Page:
HP Labs is developing very low-cost self-powered sensors that can be embedded in large numbers in many different types of infrastructure, such as buildings, roads, bridges and even agricultural fields, to enable ongoing control of operations for improved energy efficiency and performance. Known as CeNSE (Central Nervous System for the Earth), this groundbreaking system measures and processes data in real time. HP envisions an interconnected system with up to a trillion sensing stations, each the size of a pushpin and carrying 10 to 20 sensors, capable of measuring things like light, temperature, vibration, stress and moisture with tremendous sensitivity. The data is then communicated over fast, wireless networks for processing and analyzes by powerful HP computing systems, revealing new insights to make our built environment more efficient, safe and productive.

HP has an advantage over others in this space. We’re already the world’s largest producer and consumer of micro-electro-mechanical systems (MEMS), which are embedded in millions of our inkjet printers. But what really sets us apart is our integrated approach to developing CeNSE, as we’re bringing together sensors that we’ve designed and manufactured as well as HP servers, software and expertise to tie the complex system together and yield unprecedented intelligence.

CeNSE has the potential to redefine human interaction with the Earth as profoundly as the Internet has redefined personal and business interactions, providing better information to help businesses, governments and society make more informed, sustainable decisions.
Detroit Water and Sewerage Dept pumps an average of 640 million gallons of clean drinking water each day through its five water treatment plants and provides wastewater treatment to 3 million people. Yet its infrastructure was aging and inefficient, with a water metering system nearly 20 years old.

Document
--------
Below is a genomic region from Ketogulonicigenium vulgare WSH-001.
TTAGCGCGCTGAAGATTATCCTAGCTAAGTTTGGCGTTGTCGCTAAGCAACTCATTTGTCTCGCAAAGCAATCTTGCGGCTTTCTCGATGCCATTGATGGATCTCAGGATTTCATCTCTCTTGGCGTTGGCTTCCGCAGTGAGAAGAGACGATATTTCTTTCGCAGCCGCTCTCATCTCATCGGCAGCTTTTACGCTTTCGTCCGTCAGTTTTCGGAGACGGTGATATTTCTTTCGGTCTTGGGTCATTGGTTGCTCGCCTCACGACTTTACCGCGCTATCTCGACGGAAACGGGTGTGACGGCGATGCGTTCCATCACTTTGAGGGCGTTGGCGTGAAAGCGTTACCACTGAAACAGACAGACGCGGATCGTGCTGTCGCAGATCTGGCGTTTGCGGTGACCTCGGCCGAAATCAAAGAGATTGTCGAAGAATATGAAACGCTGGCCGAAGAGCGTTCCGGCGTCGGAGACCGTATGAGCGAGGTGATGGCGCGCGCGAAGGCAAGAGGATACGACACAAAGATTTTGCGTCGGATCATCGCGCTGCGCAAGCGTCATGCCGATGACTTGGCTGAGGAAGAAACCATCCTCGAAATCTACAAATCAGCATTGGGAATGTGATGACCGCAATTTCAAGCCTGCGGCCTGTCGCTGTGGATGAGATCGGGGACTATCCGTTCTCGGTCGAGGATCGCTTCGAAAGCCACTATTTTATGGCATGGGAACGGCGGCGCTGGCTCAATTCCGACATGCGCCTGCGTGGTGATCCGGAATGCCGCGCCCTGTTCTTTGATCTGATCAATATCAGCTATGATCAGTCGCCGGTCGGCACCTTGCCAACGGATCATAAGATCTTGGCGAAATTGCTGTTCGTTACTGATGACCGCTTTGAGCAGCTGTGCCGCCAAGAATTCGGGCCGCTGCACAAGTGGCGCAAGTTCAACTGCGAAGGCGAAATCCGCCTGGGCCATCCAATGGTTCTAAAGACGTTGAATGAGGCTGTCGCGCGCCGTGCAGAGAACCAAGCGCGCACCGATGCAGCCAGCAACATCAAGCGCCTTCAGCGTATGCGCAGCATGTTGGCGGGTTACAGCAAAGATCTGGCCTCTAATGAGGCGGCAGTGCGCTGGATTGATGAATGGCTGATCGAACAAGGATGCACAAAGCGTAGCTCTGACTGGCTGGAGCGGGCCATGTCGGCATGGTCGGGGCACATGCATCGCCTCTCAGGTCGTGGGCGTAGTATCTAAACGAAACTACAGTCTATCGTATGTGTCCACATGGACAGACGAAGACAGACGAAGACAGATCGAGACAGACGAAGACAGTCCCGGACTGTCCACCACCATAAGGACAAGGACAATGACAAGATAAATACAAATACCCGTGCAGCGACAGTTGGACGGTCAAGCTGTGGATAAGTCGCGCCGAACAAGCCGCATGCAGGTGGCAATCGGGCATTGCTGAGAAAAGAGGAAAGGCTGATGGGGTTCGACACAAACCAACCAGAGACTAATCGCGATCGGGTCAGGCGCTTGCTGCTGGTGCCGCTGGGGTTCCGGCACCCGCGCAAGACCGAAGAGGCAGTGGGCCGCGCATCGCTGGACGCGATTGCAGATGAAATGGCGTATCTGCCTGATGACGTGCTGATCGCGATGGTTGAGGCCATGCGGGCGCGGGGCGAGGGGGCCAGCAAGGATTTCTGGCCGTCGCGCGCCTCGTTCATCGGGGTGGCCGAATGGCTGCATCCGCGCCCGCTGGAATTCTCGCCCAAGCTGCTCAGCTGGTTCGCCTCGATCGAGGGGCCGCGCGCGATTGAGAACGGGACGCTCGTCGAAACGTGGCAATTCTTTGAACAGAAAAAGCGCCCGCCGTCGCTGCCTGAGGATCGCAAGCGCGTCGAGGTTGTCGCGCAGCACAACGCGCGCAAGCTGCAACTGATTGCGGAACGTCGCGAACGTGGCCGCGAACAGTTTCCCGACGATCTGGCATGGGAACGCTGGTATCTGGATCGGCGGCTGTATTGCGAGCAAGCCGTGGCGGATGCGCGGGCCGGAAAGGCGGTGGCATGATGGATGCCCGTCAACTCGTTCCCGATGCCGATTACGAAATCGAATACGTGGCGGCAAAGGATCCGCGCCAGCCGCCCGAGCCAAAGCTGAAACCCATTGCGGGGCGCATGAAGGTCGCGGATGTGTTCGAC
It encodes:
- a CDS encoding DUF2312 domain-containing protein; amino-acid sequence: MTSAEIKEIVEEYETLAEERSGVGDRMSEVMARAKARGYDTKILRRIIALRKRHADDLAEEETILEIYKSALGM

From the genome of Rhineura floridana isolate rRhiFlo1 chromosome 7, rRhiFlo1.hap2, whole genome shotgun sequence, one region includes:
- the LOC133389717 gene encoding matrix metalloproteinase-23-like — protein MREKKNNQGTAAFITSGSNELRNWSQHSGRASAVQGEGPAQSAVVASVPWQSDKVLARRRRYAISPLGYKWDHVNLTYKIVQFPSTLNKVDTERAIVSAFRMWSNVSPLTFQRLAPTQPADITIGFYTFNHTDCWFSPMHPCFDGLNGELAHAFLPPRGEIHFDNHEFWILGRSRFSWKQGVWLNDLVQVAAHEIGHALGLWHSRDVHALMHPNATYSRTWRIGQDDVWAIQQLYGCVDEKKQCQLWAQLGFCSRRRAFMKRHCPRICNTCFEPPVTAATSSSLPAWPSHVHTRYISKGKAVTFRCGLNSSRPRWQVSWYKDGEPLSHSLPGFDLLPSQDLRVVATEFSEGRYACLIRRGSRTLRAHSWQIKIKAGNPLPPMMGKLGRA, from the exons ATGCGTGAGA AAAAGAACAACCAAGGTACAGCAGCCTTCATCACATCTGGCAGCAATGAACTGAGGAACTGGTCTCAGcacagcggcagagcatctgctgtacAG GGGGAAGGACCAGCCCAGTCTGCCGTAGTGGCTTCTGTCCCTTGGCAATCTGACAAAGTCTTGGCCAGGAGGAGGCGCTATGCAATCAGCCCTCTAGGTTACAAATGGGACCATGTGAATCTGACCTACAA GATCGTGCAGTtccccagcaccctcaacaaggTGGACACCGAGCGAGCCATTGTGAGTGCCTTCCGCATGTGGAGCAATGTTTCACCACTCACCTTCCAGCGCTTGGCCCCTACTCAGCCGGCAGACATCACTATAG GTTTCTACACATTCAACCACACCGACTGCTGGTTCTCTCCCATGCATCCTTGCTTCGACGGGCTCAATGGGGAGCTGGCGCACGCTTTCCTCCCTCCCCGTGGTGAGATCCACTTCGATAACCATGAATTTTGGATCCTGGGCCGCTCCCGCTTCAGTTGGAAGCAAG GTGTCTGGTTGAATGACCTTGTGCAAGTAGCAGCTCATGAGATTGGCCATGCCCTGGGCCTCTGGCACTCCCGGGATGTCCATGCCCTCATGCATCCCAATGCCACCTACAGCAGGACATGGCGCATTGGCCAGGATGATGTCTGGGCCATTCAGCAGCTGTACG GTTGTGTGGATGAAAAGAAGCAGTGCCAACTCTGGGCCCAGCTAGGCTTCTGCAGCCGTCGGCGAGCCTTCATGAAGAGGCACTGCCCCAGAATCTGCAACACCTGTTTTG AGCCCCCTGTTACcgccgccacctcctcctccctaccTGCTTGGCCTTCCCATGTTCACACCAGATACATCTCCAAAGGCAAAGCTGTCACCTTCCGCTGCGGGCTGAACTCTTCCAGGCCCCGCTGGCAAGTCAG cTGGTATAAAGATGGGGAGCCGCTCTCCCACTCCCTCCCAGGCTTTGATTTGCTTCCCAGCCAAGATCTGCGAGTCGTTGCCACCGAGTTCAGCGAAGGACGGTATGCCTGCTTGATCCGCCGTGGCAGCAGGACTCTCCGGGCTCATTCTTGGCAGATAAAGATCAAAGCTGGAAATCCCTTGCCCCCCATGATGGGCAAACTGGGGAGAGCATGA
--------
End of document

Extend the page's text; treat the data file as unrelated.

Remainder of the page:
HP’s solution was to build one of the most advanced fixed network Advanced Metering Infrastructure systems in North America, one that has boosted productivity while helping DWSD save water—and money.

The Dept. sees data on water consumption every five minutes, and can verify billing records and water pressure and flows on a daily basis. Through more accurate meters, and more efficient customer service and operations, the Dept. is realizing an overall productivity gain of 15%.

When demand peaks and costs rise, wholesale customers can limit the amount of water they purchase. And instant access to consumption data encourages customers to make responsible choices. By exposing the data, we can save energy resources and reduce cost in one stroke.
Currently, 2 percent of global carbon emissions are generated by IT. As an industry, we have an obligation to continually improve.
But the greater opportunity is using IT to address the other 98 percent. With IT innovation, we can not only optimize our existing resources, we can entirely transform industries – eliminating energy-intensive and carbon-heavy processes altogether.
UPS Using an HP all-in-one scanner-printers, UPS has eliminated the need to print labels.
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CeNSE HP Labs has begun to deploy a Central Nervous System for the Earth…
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HP GLOBAL SUPPLY CHAIN HP ships 2 PCs a second, 2 printers a second,
4 servers every minute.
The largest supply chain in the industry is a competitive advantage. It also allows us to influence behavior…
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